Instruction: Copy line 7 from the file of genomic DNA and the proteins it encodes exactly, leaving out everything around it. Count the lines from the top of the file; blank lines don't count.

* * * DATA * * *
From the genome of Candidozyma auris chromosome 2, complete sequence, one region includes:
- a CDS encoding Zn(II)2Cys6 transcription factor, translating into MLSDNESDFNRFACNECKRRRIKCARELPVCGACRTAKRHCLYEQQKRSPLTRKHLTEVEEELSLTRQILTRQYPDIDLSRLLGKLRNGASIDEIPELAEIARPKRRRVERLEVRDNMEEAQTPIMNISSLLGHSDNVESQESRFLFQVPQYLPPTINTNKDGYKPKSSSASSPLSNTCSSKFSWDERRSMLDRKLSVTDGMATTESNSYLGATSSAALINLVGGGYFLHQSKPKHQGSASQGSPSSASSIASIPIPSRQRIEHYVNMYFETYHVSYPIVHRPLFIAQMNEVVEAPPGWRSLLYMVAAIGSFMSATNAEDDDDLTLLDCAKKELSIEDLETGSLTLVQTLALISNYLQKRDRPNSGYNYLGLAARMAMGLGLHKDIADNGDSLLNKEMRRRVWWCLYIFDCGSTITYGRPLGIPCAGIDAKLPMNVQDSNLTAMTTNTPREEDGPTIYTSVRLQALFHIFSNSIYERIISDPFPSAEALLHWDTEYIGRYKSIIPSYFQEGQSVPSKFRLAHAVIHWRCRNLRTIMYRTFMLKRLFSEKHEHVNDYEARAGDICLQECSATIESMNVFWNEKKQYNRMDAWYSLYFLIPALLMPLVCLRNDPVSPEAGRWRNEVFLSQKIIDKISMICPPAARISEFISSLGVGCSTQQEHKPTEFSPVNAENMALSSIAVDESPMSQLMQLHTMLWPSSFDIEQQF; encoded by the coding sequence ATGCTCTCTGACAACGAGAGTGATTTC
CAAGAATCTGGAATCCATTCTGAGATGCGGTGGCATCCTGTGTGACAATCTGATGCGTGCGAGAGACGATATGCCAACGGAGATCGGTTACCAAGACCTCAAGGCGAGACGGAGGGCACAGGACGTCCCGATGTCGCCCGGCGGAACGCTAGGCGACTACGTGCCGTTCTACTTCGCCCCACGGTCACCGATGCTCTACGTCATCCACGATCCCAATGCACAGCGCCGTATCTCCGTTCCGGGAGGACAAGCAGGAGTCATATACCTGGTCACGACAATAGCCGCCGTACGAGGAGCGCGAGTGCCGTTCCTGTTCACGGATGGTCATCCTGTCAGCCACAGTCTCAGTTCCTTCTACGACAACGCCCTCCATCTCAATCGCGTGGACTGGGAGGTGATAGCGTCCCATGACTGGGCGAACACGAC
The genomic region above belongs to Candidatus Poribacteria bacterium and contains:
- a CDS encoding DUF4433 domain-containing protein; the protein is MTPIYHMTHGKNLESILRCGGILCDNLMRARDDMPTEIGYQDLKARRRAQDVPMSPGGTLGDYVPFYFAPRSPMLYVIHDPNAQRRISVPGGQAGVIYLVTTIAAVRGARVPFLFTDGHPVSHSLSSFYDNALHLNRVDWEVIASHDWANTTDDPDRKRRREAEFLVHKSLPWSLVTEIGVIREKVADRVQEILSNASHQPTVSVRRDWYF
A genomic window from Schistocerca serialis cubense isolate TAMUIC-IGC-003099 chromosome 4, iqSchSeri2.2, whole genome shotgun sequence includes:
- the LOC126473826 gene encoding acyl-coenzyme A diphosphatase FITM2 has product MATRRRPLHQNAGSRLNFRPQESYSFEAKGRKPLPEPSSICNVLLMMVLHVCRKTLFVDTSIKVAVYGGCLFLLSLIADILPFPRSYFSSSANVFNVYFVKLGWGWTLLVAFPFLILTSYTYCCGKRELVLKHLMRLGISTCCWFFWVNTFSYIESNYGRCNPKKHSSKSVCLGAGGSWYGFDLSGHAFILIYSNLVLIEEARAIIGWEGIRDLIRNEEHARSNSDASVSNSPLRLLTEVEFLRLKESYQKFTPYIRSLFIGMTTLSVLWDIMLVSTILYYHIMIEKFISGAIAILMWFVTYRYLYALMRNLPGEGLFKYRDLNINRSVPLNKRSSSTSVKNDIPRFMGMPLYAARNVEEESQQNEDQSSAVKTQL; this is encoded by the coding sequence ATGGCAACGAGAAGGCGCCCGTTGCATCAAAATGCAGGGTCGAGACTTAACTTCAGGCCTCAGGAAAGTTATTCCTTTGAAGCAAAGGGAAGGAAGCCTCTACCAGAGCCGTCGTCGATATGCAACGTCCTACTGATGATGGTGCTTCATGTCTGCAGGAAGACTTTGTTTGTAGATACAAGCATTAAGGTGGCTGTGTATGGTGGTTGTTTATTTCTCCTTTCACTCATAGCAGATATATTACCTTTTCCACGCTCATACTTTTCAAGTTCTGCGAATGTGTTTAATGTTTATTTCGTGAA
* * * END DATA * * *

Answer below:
- the LOC126473826 gene encoding acyl-coenzyme A diphosphatase FITM2 has product MATRRRPLHQNAGSRLNFRPQESYSFEAKGRKPLPEPSSICNVLLMMVLHVCRKTLFVDTSIKVAVYGGCLFLLSLIADILPFPRSYFSSSANVFNVYFVKLGWGWTLLVAFPFLILTSYTYCCGKRELVLKHLMRLGISTCCWFFWVNTFSYIESNYGRCNPKKHSSKSVCLGAGGSWYGFDLSGHAFILIYSNLVLIEEARAIIGWEGIRDLIRNEEHARSNSDASVSNSPLRLLTEVEFLRLKESYQKFTPYIRSLFIGMTTLSVLWDIMLVSTILYYHIMIEKFISGAIAILMWFVTYRYLYALMRNLPGEGLFKYRDLNINRSVPLNKRSSSTSVKNDIPRFMGMPLYAARNVEEESQQNEDQSSAVKTQL; this is encoded by the coding sequence ATGGCAACGAGAAGGCGCCCGTTGCATCAAAATGCAGGGTCGAGACTTAACTTCAGGCCTCAGGAAAGTTATTCCTTTGAAGCAAAGGGAAGGAAGCCTCTACCAGAGCCGTCGTCGATATGCAACGTCCTACTGATGATGGTGCTTCATGTCTGCAGGAAGACTTTGTTTGTAGATACAAGCATTAAGGTGGCTGTGTATGGTGGTTGTTTATTTCTCCTTTCACTCATAGCAGATATATTACCTTTTCCACGCTCATACTTTTCAAGTTCTGCGAATGTGTTTAATGTTTATTTCGTGAA